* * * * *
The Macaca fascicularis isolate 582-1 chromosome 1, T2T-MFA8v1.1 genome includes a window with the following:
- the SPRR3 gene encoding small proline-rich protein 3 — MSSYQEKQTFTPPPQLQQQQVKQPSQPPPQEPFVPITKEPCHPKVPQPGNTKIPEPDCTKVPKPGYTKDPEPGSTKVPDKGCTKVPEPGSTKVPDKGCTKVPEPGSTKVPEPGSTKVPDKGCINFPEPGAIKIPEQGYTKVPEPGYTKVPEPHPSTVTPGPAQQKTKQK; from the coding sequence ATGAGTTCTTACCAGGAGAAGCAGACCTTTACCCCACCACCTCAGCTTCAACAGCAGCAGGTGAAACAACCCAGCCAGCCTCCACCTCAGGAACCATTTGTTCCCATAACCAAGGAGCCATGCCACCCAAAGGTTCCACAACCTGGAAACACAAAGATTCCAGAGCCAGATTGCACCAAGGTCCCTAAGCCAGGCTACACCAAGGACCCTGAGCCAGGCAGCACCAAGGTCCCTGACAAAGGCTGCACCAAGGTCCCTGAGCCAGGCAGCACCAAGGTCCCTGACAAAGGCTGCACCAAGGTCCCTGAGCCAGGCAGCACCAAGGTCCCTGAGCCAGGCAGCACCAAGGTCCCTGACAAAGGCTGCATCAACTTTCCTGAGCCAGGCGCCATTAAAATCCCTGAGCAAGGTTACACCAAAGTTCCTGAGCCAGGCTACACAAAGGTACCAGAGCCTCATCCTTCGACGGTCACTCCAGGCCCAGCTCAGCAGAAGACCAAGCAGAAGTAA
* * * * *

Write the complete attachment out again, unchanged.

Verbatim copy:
The Macaca fascicularis isolate 582-1 chromosome 1, T2T-MFA8v1.1 genome includes a window with the following:
- the SPRR3 gene encoding small proline-rich protein 3 — MSSYQEKQTFTPPPQLQQQQVKQPSQPPPQEPFVPITKEPCHPKVPQPGNTKIPEPDCTKVPKPGYTKDPEPGSTKVPDKGCTKVPEPGSTKVPDKGCTKVPEPGSTKVPEPGSTKVPDKGCINFPEPGAIKIPEQGYTKVPEPGYTKVPEPHPSTVTPGPAQQKTKQK; from the coding sequence ATGAGTTCTTACCAGGAGAAGCAGACCTTTACCCCACCACCTCAGCTTCAACAGCAGCAGGTGAAACAACCCAGCCAGCCTCCACCTCAGGAACCATTTGTTCCCATAACCAAGGAGCCATGCCACCCAAAGGTTCCACAACCTGGAAACACAAAGATTCCAGAGCCAGATTGCACCAAGGTCCCTAAGCCAGGCTACACCAAGGACCCTGAGCCAGGCAGCACCAAGGTCCCTGACAAAGGCTGCACCAAGGTCCCTGAGCCAGGCAGCACCAAGGTCCCTGACAAAGGCTGCACCAAGGTCCCTGAGCCAGGCAGCACCAAGGTCCCTGAGCCAGGCAGCACCAAGGTCCCTGACAAAGGCTGCATCAACTTTCCTGAGCCAGGCGCCATTAAAATCCCTGAGCAAGGTTACACCAAAGTTCCTGAGCCAGGCTACACAAAGGTACCAGAGCCTCATCCTTCGACGGTCACTCCAGGCCCAGCTCAGCAGAAGACCAAGCAGAAGTAA